Bel Paese Recipe

Bel Paese is a very fresh cheese that goes well with everything. Loved by both young and old alike, this cheese first grabbed my attention when seeing it everywhere in Italy as the essential table cheese. It is apparently the 'go to' cheese for snacking in Italy. Bel Paese means beautiful country, in Italian, which is fitting name for this beautiful cheese.
  • Yield

    2 Pounds

  • Aging Time

    ~2 Months

  • Skill Level


  • Author

    Jim Wallace



Total price:


Guideline for Making Bel Paese Style Cheese

Although this cheese is normally made with pasteurized milk, it can certainly be made with a high quality raw milk. The guide I provide below however, will be for pasteurized milk.

If you would like to make your version with raw milk then decrease the culture amounts by about 40% and the rennet by 20-30%, depending on your specific milk. Yes, I make mine here often with raw milk.

  • Step 1

    Acidify & Heat Milk

    Begin by heating the milk to 102°F. It is best to do this by placing the milk in a pot or sink of very warm water.

    If you do this in a pot on the stove make sure you heat the milk slowly and stir it well as it heats

    Once the milk is at 102°F the culture can be added:

    • 1/64 tsp of Geotrichum (its just a pinch)
    • 1/16 tsp of MA011
    • 1/32 tsp of MM100
    • 1/16 tsp of TA061

    Yes, it is a very low dose and customized blend of culture.

    To prevent the powder from caking and sinking in clumps sprinkle the powder over the surface of the milk and then allow about 2 minutes for the powder to re-hydrate before stirring it in.

    Allow the milk to ripen for 60 minutes.

    During this time the press, draining cloth, molds and press area should be sanitized and readied for the final cheese.

  • Step 2
    Step 3

    Coagulate with Rennet

    Once the culture has been allowed to undergo its initial ripening time, the milk is slowly heated to 108°F in about 10 minutes.

    Then add about 1/4tsp (1.25ml) of single strength liquid rennet.

    The milk now needs to sit quiet for 20 minutes as the culture works and the rennet coagulates the curd. You should notice the milk beginning to thicken in about 8 minutes. The thermal mass of this milk should keep it warm during this period but It is OK if the temp drops a degree or so during this time.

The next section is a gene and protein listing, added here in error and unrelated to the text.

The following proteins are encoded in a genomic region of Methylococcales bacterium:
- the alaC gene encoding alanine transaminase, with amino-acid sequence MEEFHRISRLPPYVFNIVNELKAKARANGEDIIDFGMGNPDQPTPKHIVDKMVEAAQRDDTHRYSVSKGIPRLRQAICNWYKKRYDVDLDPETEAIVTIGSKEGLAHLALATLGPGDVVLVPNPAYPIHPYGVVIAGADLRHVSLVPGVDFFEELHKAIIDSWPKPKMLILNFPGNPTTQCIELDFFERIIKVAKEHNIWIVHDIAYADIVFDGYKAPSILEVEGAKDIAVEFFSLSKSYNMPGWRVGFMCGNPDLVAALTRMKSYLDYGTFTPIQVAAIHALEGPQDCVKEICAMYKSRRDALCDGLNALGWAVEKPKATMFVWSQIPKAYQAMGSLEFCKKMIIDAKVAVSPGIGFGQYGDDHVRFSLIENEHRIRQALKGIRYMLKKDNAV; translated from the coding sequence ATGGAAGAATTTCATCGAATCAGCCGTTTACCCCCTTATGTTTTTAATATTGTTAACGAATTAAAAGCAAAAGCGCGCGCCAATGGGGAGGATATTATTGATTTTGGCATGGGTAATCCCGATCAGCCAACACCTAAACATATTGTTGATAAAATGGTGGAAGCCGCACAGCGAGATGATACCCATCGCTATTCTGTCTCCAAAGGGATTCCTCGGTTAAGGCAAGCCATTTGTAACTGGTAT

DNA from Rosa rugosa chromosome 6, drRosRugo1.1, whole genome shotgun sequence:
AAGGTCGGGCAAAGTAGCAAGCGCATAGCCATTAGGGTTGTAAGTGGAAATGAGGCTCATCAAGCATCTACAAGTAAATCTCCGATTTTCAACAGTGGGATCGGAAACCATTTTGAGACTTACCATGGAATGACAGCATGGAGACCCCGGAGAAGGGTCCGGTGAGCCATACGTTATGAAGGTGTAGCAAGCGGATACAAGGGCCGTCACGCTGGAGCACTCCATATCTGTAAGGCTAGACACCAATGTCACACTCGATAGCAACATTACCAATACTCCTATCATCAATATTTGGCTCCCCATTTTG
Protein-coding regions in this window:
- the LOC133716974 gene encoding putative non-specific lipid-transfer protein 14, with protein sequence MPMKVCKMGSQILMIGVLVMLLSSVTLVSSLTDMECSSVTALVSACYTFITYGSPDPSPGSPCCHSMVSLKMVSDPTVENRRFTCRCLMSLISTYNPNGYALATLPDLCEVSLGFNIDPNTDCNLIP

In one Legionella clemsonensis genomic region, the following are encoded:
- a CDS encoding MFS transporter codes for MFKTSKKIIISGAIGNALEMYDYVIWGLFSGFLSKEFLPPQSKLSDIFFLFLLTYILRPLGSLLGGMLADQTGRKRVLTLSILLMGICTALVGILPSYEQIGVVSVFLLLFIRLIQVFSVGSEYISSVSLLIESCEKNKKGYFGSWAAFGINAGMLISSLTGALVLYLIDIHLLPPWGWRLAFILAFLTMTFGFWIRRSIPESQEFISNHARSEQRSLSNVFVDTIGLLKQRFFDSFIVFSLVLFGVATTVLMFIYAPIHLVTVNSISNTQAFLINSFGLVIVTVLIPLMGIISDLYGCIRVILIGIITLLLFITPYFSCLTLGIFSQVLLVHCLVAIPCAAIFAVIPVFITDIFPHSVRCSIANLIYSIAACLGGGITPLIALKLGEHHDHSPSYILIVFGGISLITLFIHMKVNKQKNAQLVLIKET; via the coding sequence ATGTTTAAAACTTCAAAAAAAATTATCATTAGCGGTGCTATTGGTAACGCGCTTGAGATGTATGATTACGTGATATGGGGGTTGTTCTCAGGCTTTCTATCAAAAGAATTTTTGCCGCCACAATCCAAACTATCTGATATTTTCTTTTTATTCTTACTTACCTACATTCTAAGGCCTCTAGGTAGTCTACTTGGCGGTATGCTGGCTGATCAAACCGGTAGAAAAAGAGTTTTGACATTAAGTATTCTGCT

Prior to cutting the curd, check for a clean break by splitting the curd with the flat blade of a knife. A good curd, ready to cut should show a nice even break with smooth sides. Whey will quickly fill the opening but if it is very milky, this indicates a weak curd. Wait another 3-5 minutes and check again before cutting.

  • Step 3

    Cut Curds & Release Whey

    I find that a good curd size for cutting this cheese is about 3/8 inch. Begin the cut with vertical cuts made parallel to each other across the entire surface and then repeat at right angles until a checkerboard pattern has been made.

    Next cut diagonally with the knife or spoon to achieve uniform pieces as best you can.

    Once you have a pot of evenly cut curds, allow them to settle in the pot for about 3-5 minutes to help the surfaces heal and harden slightly. This will be a vey soft curd at this point.

    Next, begin a very slow stir working from the bottom to the top.

  • Step 4

    Cook the Curds

    Now it is time to begin drying out the curds. This will be done by slowly continuing the gentle stirring motion while maintaining the 108°F (if the curds have cooled bring them back to 108°F).

    The total time from cutting the curds until they need to be drained will be about 25-30 minutes but may be extended another 10 minutes if the curds seem too soft.

    The final curds should be cooked well through and should be examined to make sure that enough moisture has been removed. A broken curd should be evenly firm throughout and the curds should have a slight resistance when pressed between the fingers.

    When this point is reached the curds can be allowed to settle under the whey

  • Step 5
    Step 5
    Step 5

    Remove the Whey